‘Passers-by’ by Carl Sandburg is a three-stanza poem which is separated into three stanzas. The stanzas are varied in both line length and number. The first and second lines contain eight lines and the third stanza contains six. In regards to the individual length, the longest lines have six words and the shortest, only one.
Additionally, a reader should take note of the fact that the first two stanzas begin with the title of the poem, “Passer-by.” The poet has also chosen to make great use of enjambment. Every line of the poem cuts off before the completion of a phrase. This forces a reader to jump forward line by line at a quick pace.
The poem begins with the speaker describing how now that he is off the street, perhaps in his home, or somewhere else safe and secluded, he is able to think over the sights he saw while walking through the street. They do not come to him as separate memories or individual accounts of people. Instead, he remembers the crowd as a whole and the feelings he experienced at the time. There are a few more specific details interspersed in the next two stanzas but generally, his thoughts are broad and wide-ranging.
He remembers how he heard their voices and how they intermingled sound made up the “city’s afternoon roar.” Everyone’s words contributed to one larger noise. In the second stanza, he continues on to say that there are those amongst the crowd who are lean, and desperate for hope. There are also those who are clearly serving for something or searching for love. These facts of life can be read via their lips and throats.
In the final stanza, the speaker reiterates that there is much to be learned from paying attention to another’s mouth and that through this analysis he is able to read other’s lives. Perhaps not in complete detail, but in enough to judge who they are and what kind of life they live.
Analysis of Passer-by
Out of your many faces
Flash memories to me
Now at the day end
Away from the sidewalks
Where your shoe soles traveled
And your voices rose and blent
To form the city’s afternoon roar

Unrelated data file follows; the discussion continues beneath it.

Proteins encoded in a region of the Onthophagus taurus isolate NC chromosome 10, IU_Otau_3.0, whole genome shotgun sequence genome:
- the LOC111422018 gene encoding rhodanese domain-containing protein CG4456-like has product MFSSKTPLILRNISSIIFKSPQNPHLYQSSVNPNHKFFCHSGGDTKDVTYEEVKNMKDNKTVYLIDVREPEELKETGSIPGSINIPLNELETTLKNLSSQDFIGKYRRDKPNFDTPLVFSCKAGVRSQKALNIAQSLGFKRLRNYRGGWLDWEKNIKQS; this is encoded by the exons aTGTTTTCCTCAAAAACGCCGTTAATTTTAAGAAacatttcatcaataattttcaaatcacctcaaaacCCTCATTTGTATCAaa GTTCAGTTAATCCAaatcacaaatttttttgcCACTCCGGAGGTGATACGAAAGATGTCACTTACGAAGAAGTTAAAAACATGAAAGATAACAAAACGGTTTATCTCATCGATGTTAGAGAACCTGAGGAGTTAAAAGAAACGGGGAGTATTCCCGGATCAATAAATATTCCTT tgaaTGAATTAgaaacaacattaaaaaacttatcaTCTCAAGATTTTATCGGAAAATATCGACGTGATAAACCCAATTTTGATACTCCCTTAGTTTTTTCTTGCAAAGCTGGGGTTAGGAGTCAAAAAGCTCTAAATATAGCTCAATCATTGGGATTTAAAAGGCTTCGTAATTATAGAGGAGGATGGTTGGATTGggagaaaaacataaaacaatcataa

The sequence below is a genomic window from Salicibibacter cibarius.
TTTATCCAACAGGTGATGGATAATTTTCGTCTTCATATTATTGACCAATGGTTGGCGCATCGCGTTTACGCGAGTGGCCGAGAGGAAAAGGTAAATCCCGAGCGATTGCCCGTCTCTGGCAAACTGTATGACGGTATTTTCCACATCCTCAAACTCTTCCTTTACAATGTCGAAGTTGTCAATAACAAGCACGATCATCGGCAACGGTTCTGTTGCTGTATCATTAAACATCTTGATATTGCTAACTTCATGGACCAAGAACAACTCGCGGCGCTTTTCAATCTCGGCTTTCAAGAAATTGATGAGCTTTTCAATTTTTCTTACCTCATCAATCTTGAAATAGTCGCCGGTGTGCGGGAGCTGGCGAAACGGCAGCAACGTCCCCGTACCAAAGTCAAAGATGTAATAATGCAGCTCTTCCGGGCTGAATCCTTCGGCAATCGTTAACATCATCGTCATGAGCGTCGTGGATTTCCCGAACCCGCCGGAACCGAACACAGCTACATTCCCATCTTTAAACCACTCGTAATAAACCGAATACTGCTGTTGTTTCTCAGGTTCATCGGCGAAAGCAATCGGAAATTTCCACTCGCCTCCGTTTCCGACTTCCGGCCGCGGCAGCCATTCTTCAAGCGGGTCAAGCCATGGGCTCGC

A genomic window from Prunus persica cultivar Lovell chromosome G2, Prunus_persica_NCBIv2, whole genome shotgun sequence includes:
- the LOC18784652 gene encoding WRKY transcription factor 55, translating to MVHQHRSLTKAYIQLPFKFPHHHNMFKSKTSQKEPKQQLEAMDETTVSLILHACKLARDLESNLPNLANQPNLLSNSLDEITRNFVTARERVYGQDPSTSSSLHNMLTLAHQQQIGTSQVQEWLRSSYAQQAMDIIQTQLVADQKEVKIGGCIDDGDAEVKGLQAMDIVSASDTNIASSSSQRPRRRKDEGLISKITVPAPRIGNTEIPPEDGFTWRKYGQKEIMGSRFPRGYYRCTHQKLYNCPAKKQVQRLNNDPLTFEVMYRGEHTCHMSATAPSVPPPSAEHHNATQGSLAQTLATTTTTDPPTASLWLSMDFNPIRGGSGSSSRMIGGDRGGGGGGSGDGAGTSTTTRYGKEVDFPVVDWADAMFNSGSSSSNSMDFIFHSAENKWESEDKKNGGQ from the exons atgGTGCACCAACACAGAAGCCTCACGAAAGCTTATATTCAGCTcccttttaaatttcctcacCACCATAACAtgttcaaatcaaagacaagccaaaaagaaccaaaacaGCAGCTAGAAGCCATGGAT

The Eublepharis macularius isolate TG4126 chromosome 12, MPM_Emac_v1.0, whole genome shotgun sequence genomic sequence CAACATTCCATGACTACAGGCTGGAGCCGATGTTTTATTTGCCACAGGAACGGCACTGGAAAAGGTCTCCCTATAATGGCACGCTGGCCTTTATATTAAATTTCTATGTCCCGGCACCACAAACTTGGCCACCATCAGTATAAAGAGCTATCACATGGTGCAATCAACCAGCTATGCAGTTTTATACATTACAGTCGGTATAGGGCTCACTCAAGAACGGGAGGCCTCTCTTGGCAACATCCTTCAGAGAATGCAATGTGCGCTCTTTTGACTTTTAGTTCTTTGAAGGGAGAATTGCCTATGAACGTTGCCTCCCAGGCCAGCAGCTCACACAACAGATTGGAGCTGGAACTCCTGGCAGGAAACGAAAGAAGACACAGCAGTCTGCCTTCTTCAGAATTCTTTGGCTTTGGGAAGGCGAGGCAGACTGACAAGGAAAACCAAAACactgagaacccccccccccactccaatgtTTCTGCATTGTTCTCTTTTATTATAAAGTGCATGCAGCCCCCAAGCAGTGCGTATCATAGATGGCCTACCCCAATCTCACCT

Hindering an old silence.
In the first stanza of this piece the speaker begins by describing how those who pass him are the street are only that, “Passers-by.” They come and go through his life without making any significant individual impact. The speaker remembers them as being a group rather than different people going about their lives.
The poem is told from the perspective of a speaker who has finished his day, returned home, and is reflecting on the walks he embarked on. He considers all the people walking through the street. He remembers that “Out” of their “many faces” there are a few flashes of memory. There are moments that stick out to him “Now at the day end.”
It is only at this moment “away from the sidewalks,” in which he can reflect clearly on what he saw. These are the places “Where your shoe soles traveled.” This is a reference, not to one specific person, but to all those who pass through the streets. The memory of the sounds comes clearly to the speaker, along with the sound of “your voices.” They rose and fell through the paths of the city.
Together, all the noises, sights, the fragmentary, and complete memories the speaker have, make a larger picture. They “form the city’s afternoon roar.” It is in these thoughts he can escape the “old silence” which might normally come to him in quiet moments.
I remember lean ones among you,
Throats in the clutch of a hope,
Lips written over with strivings,
Mouths that kiss only for love,
Records of great wishes slept with,
And prayed and toiled for:
In the second stanza, the speaker goes into more detail about what emotions and images come to his mind when he considers those he almost met on the street that day. He begins once more by speaking to the “Passers-by” along the road.
The following lines describe what it is he “remember[s].” There are those who are “lean” as well as those whose “throats” are in the “clutch of a hope.” Their emotions are so strong, and prevalent, that they have risen up in their throats. They are always on the verge of feeling and losing hope.
In the next section, he describes how he remembers seeing “Lips” which were covered with strivings and “Mouths that kiss only for love.” There are two different types of mouths he observed. Those who seek advancement and those who seek love and approval. They contrast one another.
This thought leads to an additional note. The people he saw made him recognize in their countenances, their “great wishes.” These are things the “Passers-by” have “slept with” for a long time. They have “prayed and toiled” for their hopes and dreams.
And your throats
I read them
When you passed by.
In the final stanza, which is two lines shorter than the preceding stanzas, the speaker does not begin with the title, “Passers-by.” Instead, he confirms his own assertions. He says, “Yes,” it is true what was said.
It seems that the “mouths” of those he has seen are prominent factors in determining what kind of people they are and what kind of lives they led. These are the elements that are read by the speaker as he passes people by. He sees their “mouths and [their] throats” and “read[s] them” like a record of one’s life.